Werewolf: The Apocalypse was the second World of Darkness core game, released in 1992. Most WtA products have a product code beginning with a 3. WtA was one of the games that was supported until the end of the cWoD, and is the second to have a 20th edition released.
There are four core books: 1st and 2nd edition, Revised edition, and the 20th anniversary (W20) edition. As with Vampire, the 1st and 2nd ed books can be found for $10 without much trouble, and Revised for under $20. W20 was only sent out in the last month or so (the Kickstarter for the deluxe version took a long time due to feature creep and production delays) and I haven’t seen any copies on eBay yet, but since the pledge level for a copy of the book was $120 it will probably run to 3 digits.
(Since the W20 Kickstarter’s numbers are public, it’s possible to estimate how many copies of the deluxe edition exist; there should be roughly 1900 that were sent to backers. There were 157 backers for the Heavy Metal edition (with a metal cover), which hasn’t shipped as of this writing. Since the pledge level for this edition was $385, there probably won’t be many of these hitting the secondary market, and they’ll run to a lot if they do. There are probably a few more copies in existence (extras for replacement copies, office/staff copies, etc.) but it’s still a pretty small number overall.)
There was a limited edition version of the Revised rulebook, with a slipcase and deluxe Art of Werewolf. It’s the second most sought-after deluxe core book, after Vampire and before Mage.
One note on the core books: Every edition except Revised had three “claw marks” cut out of the cover. This makes it harder to find copies of the 1st and 2nd editions in very good condition. The 1st edition paperback was the worst–the cuts tended to fray or catch and tear, and the fist page faded and picked up dirt and finger oils under the cuts. The 2nd edition wasn’t as bad, since the hardcover was stronger and thicker, but the fading and dirt issue still applied unless the book was kept protected. (W20 may be prone to this as well, but it’s much more recent and as an expensive book will probably be better protected.)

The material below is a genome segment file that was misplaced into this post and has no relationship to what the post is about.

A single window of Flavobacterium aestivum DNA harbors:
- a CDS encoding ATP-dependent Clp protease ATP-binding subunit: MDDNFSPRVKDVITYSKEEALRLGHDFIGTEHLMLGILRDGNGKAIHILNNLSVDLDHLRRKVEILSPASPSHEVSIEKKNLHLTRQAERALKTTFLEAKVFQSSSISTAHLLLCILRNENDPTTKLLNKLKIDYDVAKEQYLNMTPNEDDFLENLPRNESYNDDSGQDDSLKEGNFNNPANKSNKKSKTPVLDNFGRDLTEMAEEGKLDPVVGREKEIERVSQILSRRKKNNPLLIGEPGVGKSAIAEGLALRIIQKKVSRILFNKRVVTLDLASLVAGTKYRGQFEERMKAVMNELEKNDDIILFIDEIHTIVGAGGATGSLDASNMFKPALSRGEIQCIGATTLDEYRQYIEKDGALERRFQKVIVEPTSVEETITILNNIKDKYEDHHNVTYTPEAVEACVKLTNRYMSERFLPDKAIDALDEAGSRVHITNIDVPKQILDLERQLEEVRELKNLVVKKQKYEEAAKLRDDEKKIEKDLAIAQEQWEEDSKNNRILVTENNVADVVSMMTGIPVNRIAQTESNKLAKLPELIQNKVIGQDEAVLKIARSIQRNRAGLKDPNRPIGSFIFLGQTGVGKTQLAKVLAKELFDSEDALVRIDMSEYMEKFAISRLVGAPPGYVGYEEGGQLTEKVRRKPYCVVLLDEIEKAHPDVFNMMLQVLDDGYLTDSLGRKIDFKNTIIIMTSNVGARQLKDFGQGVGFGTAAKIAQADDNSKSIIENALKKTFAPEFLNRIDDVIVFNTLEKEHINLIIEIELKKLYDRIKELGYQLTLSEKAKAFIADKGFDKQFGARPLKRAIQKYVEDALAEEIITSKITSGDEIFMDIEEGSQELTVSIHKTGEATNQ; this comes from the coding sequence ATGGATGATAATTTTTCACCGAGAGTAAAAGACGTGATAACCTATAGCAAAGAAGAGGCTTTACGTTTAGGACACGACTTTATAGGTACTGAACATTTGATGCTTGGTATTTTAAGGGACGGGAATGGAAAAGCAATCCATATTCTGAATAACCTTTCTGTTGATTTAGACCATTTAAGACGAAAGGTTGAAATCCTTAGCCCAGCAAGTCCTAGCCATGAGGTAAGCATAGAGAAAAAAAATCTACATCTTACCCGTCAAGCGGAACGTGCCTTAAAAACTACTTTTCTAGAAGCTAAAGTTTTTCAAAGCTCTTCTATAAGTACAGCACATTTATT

WtA has the usual array of Players Guides and Storyteller Handbooks and Companions. The 1st and 2nd edition Players Guides include the bare bones of the Changing Breeds (more on them later); for Revised they published a Players Guide to Garou and a Players Guide to Changing Breeds, which is one of the more sought after supplements.
WtA has a lot of these–the most of any WoD game. This is because, in addition to 13 werewolf tribes, there are also several Changing Breeds that shift into other types of animals. There were 9 Breed Books, plus Hengeyokai, a guide to Asian shifters that also includes the Kitsune werefoxes. Since there were 2 editions of each of the Tribebooks, that’s a total of 36.
The original Tribebooks are fairly common and easy to find. Like the core book, they have diecut versions of the tribe’s symbol; they aren’t as large as the core book’s claws, but some of the more fiddly symbols in particular are vulnerable to tears or breakage. (The Breed Books have the same trade dress as the Tribebooks, but the symbols are embossed instead.) These were collected in 4 “Litany of the Tribes” collections.